Let's walk through that process. First, let's untar the downloaded file, which, at this time is OOo_1.1.0_LinuxIntel_install.tar.gz. Open your terminal (sorry, but you have to use the command line for this one), change to the directory where the file is located, and type the following:
$ tar --zxvf OOo_1.1.0_LinuxIntel_install.tar.gz
This will create a new subdirectory named "install," which you should now cd into. Once in the subdirectory, run the install script as root:
# ./install --prefix="/opt"
Of course, you should change "/opt" to the central location you have chosen. I'm going to assume, however, that you chose /opt. The install screens are pretty straightforward.
After the initial install completes, feel free to delete the install directory and then, as the user who's going to install OOo, cd into the OOo directory and run the setup script:
$ cd /opt/OpenOffice.org1.1
The workstation install will be pretty similar to the net install, with a few exceptions. The first screen you're going to see welcomes you to OOo. Press the Next button, which takes you to the Important Information screen. It's a good idea to read everything here, although it's kind of long. But you may find out something important, so make yourself do it. After you've finished taking it all in, press Next.
You should now looking at the Software License Agreement. You've got your choice of open source licenses: the GPL/LGPL or the SISSL (Sun Industry Standards Source License). You must indicate that you've read the license before you can continue, so click the Page Down button until you get to the bottom, check the box next to I accept the terms of this Agreement, and then click Next.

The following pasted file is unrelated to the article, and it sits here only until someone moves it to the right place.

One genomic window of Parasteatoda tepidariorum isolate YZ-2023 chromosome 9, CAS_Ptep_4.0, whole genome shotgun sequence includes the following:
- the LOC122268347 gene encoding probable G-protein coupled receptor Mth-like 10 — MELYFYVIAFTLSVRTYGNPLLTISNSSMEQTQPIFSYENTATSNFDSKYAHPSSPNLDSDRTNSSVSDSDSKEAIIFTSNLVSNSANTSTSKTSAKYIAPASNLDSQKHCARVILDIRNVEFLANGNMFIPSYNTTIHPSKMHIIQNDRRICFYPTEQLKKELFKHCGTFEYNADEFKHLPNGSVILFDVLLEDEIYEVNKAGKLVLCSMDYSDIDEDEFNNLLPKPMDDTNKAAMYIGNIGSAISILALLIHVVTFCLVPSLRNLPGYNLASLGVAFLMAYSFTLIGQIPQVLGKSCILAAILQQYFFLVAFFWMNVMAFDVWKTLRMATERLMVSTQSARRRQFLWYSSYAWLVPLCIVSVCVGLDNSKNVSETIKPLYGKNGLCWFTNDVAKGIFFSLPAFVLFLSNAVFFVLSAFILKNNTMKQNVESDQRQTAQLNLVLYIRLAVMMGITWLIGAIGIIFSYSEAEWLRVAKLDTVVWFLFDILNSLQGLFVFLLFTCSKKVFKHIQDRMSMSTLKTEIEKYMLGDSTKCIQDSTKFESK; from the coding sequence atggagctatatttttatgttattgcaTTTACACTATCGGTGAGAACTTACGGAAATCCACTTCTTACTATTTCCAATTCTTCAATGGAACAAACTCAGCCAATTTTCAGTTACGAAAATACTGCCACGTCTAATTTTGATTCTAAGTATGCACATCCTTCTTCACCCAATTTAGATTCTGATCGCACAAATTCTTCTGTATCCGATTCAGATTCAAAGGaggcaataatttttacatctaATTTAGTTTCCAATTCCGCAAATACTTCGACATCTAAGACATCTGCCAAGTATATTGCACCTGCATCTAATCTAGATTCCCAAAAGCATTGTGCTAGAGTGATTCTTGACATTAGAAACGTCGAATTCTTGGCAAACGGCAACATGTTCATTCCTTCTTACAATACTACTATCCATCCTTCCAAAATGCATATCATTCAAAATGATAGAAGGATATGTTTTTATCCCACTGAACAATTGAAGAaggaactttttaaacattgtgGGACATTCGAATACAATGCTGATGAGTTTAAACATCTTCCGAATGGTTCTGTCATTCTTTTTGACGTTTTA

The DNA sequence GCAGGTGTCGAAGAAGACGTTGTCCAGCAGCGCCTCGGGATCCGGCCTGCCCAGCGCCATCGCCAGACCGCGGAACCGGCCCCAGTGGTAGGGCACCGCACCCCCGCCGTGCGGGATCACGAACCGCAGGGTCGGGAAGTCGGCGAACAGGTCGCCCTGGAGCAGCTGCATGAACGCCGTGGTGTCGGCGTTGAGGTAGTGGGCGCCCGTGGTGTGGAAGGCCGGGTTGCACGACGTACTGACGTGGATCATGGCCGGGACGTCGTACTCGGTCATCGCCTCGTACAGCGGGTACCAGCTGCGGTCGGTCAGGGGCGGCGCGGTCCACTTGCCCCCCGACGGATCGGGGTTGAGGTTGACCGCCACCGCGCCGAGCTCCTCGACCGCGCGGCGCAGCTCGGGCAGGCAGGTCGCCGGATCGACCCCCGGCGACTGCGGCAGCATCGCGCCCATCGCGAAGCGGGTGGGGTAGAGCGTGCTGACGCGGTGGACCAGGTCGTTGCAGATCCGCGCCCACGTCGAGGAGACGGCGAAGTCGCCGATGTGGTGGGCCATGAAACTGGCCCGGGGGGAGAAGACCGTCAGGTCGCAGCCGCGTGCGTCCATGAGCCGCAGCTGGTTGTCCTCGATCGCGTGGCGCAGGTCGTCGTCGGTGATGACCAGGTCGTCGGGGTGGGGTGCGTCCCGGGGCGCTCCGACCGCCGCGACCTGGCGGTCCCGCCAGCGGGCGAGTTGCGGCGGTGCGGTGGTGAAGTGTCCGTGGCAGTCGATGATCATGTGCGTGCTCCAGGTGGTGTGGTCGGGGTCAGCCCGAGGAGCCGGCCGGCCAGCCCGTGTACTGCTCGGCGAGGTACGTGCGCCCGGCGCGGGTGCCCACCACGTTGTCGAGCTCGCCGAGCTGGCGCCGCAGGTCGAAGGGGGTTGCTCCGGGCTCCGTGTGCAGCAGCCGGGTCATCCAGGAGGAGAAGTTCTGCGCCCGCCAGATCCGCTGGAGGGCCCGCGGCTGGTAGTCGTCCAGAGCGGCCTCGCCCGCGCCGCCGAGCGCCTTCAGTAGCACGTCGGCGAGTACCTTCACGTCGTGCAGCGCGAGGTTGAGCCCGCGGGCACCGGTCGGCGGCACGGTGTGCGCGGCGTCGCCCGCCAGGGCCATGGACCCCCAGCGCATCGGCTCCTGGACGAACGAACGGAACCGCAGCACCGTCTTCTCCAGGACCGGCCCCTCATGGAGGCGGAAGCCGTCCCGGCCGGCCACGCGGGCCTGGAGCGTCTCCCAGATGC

You do not need to enter personal data on the Enter User Data screen. Anything you do enter will be used in various wizards and templates, however, so it could save you time later if you fill at least some of the fields in. You don't have to type anything in right now, however; you can always enter or change this information later, once OOo is installed. Once you've made yourself comfortable here, hit Next.
Choose Workstation Installation on the next screen, which will keep the lion's share of the program in the
/optdirectory and only take use a few megabytes in your home directory. Select Next, and you should now be on the Select Installation Directory screen. By default, OOo wants to place its files in
/home/yourUserName/OpenOffice.org1.1, but this isn't necessarily a good idea. If you're happy with that, then by all means, go ahead and press Next. Me, I like to keep my home directory as clean and neat as possible, so I install OOo at
Note the period before "OpenOffice.org1.1." The period hides OOo's directory, so it's still there if I need to get into it, but it's not cluttering up my personal space. Regardless, make your choice and click on Next. Before you get to the next screen, you'll be asked if you'd like to create the directory, if it didn't already exist. Answer OK, of course, and you're finally at the Install screen. You know what to do here: press Install!
OOo will copy files into the location you've specified, and after a few minutes, depending on the speed of your computer, it will be finished. Press Complete to exit OOo's installation program, and you're ready to start using the best open source office suite available today.
Some Linux distributions are better than others about placing icons for OOo on the "start" menu or the desktop. Oftentimes, if you log out and then log back on, OOo icons will appear on the "start" menu. If they don't, you're going to have to add them manually. For instructions relevant to KDE, see http://docs.kde.org/en/3.1/kdebase/kmenuedit/, and for GNOME, take a look at http://gnome.org/learn/users-guide/2.2/goseditmainmenu-1.html.